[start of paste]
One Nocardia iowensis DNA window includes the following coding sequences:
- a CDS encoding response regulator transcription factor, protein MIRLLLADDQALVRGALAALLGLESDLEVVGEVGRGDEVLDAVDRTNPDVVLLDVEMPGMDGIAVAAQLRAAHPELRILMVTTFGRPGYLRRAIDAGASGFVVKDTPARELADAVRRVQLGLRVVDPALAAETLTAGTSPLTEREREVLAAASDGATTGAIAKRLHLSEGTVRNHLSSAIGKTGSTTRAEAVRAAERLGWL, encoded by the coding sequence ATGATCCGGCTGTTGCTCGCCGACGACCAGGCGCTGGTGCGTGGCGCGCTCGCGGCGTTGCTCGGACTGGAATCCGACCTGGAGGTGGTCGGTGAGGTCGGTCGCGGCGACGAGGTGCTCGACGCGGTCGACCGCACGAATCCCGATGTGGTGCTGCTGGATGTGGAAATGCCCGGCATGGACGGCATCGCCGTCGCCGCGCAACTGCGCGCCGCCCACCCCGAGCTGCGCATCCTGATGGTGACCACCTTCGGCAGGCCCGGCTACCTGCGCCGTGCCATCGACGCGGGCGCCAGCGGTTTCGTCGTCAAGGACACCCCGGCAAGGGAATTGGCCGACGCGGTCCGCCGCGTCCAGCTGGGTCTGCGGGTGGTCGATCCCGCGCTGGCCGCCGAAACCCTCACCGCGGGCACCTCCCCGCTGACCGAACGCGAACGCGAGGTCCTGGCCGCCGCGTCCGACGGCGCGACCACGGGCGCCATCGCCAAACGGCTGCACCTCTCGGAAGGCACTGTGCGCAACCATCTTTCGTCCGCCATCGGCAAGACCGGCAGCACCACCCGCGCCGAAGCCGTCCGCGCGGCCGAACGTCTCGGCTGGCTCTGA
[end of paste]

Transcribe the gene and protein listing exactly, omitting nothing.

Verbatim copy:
One Nocardia iowensis DNA window includes the following coding sequences:
- a CDS encoding response regulator transcription factor, protein MIRLLLADDQALVRGALAALLGLESDLEVVGEVGRGDEVLDAVDRTNPDVVLLDVEMPGMDGIAVAAQLRAAHPELRILMVTTFGRPGYLRRAIDAGASGFVVKDTPARELADAVRRVQLGLRVVDPALAAETLTAGTSPLTEREREVLAAASDGATTGAIAKRLHLSEGTVRNHLSSAIGKTGSTTRAEAVRAAERLGWL, encoded by the coding sequence ATGATCCGGCTGTTGCTCGCCGACGACCAGGCGCTGGTGCGTGGCGCGCTCGCGGCGTTGCTCGGACTGGAATCCGACCTGGAGGTGGTCGGTGAGGTCGGTCGCGGCGACGAGGTGCTCGACGCGGTCGACCGCACGAATCCCGATGTGGTGCTGCTGGATGTGGAAATGCCCGGCATGGACGGCATCGCCGTCGCCGCGCAACTGCGCGCCGCCCACCCCGAGCTGCGCATCCTGATGGTGACCACCTTCGGCAGGCCCGGCTACCTGCGCCGTGCCATCGACGCGGGCGCCAGCGGTTTCGTCGTCAAGGACACCCCGGCAAGGGAATTGGCCGACGCGGTCCGCCGCGTCCAGCTGGGTCTGCGGGTGGTCGATCCCGCGCTGGCCGCCGAAACCCTCACCGCGGGCACCTCCCCGCTGACCGAACGCGAACGCGAGGTCCTGGCCGCCGCGTCCGACGGCGCGACCACGGGCGCCATCGCCAAACGGCTGCACCTCTCGGAAGGCACTGTGCGCAACCATCTTTCGTCCGCCATCGGCAAGACCGGCAGCACCACCCGCGCCGAAGCCGTCCGCGCGGCCGAACGTCTCGGCTGGCTCTGA